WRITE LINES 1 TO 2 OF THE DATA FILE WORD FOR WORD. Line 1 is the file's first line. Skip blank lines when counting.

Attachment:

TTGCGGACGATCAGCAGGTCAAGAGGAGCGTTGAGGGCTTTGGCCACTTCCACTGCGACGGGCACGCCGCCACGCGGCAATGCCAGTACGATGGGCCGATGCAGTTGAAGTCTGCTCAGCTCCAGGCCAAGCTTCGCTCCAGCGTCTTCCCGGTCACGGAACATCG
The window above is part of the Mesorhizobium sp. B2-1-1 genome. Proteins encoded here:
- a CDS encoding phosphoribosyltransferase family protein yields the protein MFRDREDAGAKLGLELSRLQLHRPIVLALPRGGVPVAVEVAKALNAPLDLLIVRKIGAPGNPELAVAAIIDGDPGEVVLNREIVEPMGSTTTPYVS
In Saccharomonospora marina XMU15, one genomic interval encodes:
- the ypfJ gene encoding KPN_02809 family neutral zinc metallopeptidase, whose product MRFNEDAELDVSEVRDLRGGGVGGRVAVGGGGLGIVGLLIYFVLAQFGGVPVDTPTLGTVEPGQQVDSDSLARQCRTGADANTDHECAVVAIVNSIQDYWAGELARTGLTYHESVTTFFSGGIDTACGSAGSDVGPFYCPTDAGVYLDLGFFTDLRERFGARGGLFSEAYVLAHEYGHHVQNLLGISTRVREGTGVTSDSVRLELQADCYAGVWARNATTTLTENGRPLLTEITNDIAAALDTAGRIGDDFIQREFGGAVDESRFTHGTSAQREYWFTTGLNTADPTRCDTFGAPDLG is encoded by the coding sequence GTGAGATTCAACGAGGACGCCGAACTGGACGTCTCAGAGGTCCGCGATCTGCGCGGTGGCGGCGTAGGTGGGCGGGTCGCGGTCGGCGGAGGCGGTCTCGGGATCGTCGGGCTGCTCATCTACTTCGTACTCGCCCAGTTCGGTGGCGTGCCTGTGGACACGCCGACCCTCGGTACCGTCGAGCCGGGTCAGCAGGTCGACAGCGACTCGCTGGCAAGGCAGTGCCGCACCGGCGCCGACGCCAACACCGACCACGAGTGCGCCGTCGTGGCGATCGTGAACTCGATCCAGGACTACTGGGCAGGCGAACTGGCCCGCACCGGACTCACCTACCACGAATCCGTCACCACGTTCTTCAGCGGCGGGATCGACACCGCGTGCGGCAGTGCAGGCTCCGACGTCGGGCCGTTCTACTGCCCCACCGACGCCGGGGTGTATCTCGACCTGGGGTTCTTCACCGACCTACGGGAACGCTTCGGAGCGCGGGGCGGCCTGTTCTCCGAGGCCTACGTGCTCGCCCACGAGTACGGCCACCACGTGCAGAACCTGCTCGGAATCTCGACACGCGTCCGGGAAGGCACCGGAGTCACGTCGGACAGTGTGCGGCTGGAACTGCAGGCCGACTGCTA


TTGCGGACGATCAGCAGGTCAAGAGGAGCGTTGAGGGCTTTGGCCACTTCCACTGCGACGGGCACGCCGCCACGCGGCAATGCCAGTACGATGGGCCGATGCAGTTGAAGTCTGCTCAGCTCCAGGCCAAGCTTCGCTCCAGCGTCTTCCCGGTCACGGAACATCG
The window above is part of the Mesorhizobium sp. B2-1-1 genome. Proteins encoded here: